• Reply 7 of 54
    xsuxsu Posts: 401member
    Quote:
    Originally Posted by dagamer34 View Post


    Quad-core CPU and perhaps a PowerVR SGX 6 series GPU to power a 2048x1536 Retina Display adequately.



    Oh and maybe some LTE love as well.



    The iPad 3. One tablet to rule them all.





    Nah. iPad 4 would be the one to wait for.
  • Reply 8 of 54
    solipsismsolipsism Posts: 25,726member
    Quote:
    Originally Posted by Sevenfeet View Post


    This is no laughing matter for Intel, much less AMD. Intel clearly missed the boat on the mobile revolution by not having chips that matched the power requirements of Apple when the iPhone debuted in 2007. The PC market continues to be a little to no growth business while mobile is exploding (Every iOS, Android, Win7Phone, & RIM device is an ARM licensee). Apple used to be a much smaller company than Intel, even when Apple changed to Intel chips for the Mac in early 2006. Now it's 2011 and it's Apple that is dictating terms to suppliers.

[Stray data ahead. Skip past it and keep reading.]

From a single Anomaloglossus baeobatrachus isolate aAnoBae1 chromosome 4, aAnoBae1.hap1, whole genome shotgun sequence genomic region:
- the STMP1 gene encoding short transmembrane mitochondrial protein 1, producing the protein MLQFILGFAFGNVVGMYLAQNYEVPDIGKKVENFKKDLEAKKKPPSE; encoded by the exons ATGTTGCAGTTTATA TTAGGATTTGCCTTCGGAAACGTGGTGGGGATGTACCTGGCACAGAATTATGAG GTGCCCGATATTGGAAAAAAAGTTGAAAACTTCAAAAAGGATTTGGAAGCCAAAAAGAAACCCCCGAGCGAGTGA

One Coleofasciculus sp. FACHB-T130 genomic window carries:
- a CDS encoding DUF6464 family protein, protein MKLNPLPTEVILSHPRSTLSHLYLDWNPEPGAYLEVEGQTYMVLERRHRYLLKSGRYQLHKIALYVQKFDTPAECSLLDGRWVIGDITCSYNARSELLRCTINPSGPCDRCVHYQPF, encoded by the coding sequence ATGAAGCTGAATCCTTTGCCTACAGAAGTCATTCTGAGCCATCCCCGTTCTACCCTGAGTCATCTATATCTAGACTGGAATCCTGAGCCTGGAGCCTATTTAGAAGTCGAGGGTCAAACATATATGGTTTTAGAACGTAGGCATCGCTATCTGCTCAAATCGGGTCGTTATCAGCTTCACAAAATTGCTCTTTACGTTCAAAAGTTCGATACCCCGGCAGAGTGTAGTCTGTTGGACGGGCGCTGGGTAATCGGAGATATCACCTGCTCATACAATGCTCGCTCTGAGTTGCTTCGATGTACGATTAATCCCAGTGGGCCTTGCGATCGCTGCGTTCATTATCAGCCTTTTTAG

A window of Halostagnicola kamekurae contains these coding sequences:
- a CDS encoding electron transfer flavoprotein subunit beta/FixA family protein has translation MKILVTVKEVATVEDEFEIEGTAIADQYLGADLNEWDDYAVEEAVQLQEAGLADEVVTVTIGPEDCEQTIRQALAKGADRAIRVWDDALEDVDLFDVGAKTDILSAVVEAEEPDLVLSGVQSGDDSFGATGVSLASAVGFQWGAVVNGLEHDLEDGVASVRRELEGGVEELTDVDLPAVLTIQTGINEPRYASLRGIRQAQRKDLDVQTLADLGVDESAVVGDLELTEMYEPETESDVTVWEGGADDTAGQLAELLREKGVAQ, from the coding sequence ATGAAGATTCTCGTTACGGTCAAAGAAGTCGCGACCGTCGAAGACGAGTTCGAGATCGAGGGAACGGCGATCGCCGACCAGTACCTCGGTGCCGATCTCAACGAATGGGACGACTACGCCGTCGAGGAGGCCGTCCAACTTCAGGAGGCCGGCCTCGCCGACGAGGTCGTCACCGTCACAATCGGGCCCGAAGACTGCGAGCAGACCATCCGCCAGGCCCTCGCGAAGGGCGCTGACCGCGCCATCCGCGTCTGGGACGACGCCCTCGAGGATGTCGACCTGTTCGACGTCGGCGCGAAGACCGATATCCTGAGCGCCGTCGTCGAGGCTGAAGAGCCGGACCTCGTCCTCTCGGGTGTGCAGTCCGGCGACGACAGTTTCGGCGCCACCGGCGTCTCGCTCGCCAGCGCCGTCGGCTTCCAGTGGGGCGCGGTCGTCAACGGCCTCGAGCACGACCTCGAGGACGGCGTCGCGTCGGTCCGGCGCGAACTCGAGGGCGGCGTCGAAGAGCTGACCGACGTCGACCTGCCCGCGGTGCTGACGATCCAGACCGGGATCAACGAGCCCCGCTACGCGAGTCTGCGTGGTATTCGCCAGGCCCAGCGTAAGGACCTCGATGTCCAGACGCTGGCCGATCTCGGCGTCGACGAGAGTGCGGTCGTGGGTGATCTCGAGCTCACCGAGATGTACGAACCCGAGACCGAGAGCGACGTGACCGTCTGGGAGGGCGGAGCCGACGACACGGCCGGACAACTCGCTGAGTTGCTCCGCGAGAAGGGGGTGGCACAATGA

When an Intel exec said they took seriously that threat that Apple might move some of its mobile Mac business to ARM processors, they weren't kidding. If Apple's custom ARM efforts come within earshot of Core i3/5/7 speeds at better power consumption and prices, I could see Apple making another processor move. They already have done in twice earlier in the life of the Mac. (68000->PPC & PPC->Intel).



    And now we have Intel taking a risky move that could hurt their standing with Apple. By that I mean those unibody chassis reference designs Intel is making for other vendors to endure their Core chips are in the future of notebooks, not ARM or AMD. Overall I think it's a smrt move but it's nt without some risks.
  • Reply 9 of 54
    Quote:
    Originally Posted by digitalclips View Post


    This is getting very exciting. Imagine what Apple will be doing with chips in a few years... I can see Intel and AMD getting out of 'the unprofitable consumer market' soon and joining HP and IBM, specializing in only enterprise systems ...